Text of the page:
Let the word of Christ dwell in you richly, teaching and admonishing one another in all wisdom, singing psalms and hymns and spiritual songs, with thankfulness in your hearts to God. (Col. 3:16)
On the surface, Colossians 3:16 seem to militate against exclusive psalmody, and its variants. Yet the exclusive psalmodists have a way around this. They interpret this phrase "psalms, hymns and spirituals songs" as essentially meaning "psalms, psalms and psalms." Of course the whole thing sounds ridiculous, yet there is evidence that make this interpretation plausible.
Now, on the one hand, the contemporary notion that "psalms" refer to the 150 Psalms, "hymns" refer to older worship songs composed by songwriters like Isaac Watts, Charles Wesley and Fanny Crosby, and "spiritual songs" refer to contemporary Christian music (CCM) is anachronistic and misguided. Yet, on the other hand, the idea that Paul would waste ink to write 3 terms for one concept sounds stupid. Of course, we have to wrestle with how the words are used in the LXX. But even if the terms are sometimes used synonymously, does that necessarily imply that one is the same as the other? Does an overlap in semantic range imply total equation of meaning? I would suggest not!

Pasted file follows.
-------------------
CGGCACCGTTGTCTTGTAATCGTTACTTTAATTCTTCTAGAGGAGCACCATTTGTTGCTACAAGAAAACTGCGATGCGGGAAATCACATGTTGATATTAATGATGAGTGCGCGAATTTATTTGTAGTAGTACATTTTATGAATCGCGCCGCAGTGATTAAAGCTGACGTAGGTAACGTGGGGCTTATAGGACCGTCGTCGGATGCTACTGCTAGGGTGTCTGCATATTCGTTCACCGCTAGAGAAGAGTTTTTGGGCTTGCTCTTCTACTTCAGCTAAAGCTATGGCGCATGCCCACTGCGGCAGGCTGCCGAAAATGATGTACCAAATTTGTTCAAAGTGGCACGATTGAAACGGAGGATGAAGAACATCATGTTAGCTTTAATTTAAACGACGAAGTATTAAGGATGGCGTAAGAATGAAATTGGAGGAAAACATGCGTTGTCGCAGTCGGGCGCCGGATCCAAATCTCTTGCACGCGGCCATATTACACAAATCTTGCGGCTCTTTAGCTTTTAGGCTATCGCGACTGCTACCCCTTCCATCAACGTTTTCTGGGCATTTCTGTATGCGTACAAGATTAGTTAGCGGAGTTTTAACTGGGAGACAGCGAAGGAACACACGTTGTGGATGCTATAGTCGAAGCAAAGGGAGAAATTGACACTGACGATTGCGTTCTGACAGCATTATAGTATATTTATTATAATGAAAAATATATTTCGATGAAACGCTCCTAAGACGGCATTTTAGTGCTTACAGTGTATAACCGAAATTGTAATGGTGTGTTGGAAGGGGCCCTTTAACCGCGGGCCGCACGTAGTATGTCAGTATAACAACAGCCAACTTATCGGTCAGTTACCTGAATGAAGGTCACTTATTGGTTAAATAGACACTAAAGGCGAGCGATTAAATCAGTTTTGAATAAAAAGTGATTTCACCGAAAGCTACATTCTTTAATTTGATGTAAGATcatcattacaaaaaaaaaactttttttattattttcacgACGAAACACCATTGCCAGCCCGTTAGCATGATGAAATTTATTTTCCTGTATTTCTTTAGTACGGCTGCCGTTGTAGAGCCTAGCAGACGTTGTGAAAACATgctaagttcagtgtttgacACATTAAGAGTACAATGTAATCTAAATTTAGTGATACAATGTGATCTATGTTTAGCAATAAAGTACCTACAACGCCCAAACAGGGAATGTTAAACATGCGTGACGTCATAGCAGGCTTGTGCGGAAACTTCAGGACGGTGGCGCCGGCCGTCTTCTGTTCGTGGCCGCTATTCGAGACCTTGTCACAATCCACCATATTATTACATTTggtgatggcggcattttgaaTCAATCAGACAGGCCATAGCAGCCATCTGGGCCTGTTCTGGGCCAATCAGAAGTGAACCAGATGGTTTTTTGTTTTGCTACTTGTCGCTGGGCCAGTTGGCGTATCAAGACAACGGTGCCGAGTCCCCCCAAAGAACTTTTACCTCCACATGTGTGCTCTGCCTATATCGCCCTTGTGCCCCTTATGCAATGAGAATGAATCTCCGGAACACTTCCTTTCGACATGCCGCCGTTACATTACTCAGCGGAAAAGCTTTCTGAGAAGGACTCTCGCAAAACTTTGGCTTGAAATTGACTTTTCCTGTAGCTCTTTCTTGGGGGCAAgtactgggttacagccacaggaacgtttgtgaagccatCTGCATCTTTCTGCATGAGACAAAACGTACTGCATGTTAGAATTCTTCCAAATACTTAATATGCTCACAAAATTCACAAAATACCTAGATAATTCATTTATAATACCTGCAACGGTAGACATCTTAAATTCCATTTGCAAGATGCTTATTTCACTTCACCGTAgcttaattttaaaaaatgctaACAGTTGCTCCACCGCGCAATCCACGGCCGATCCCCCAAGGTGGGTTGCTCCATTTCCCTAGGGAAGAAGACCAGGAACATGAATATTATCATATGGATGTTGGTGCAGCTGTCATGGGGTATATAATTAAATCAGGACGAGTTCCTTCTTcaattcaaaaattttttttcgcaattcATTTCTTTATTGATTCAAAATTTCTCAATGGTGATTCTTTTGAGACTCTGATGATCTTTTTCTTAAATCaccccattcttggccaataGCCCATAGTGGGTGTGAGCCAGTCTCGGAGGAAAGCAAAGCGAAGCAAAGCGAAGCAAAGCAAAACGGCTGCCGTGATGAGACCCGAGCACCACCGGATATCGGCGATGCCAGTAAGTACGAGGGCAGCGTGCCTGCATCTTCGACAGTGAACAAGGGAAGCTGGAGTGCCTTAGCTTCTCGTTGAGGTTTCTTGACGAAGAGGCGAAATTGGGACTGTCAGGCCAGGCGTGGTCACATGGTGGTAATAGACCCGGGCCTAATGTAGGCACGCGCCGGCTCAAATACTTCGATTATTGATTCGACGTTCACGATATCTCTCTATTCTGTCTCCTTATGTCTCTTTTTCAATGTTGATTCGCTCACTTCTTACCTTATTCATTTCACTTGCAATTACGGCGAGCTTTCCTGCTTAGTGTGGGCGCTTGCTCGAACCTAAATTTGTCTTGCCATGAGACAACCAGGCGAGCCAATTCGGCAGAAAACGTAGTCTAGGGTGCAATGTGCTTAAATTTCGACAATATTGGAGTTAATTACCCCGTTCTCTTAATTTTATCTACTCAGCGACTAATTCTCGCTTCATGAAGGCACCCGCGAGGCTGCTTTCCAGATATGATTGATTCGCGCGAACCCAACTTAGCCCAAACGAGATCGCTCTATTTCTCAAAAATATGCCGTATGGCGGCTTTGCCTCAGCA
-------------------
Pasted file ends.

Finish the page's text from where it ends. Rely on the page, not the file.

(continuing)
Just because some psalms are hymns, some hymns are psalms, does not mean that all hymns are psalms; that is basic set theory. That is the problem with the traditionalist interpretation of the phrase as "psalms, psalms and psalms." What is needed is not a mere proof that some hymns are psalms, some psalms are spiritual songs, or whatever uses these terms have in the 150 Psalms. What is needed to prove their case is that the Scripture teaches that there are no hymns which are not psalms, or something to that effect. Otherwise, if all that can be proven is that some psalms are hymns, it just means that the categories of "psalms," "hymns" and "spiritual songs" are not distinct categories set in stone. One could very well be singing a hymn which is a psalm (of which there are quite a couple in the Trinity Hymnal). One could claim that we are singing a new "psalm," not one of the 150 Psalms, or a "hymn" or a "spiritual song" when we sing a contemporary song with lyrics derived from Scripture.
Work has to be done on the precise manner the three phrases have been used in the Greek, but the main point here is that it is unlikely the Greeks came up with the word hymnos to make it equivalent to psalmos or ode, words which predate the LXX I might add. Colossians 3:16, whatever it is precisely referring to, should certainly include the 150 Psalms, but it is not limited to them, unlike what the Traditionalists believe.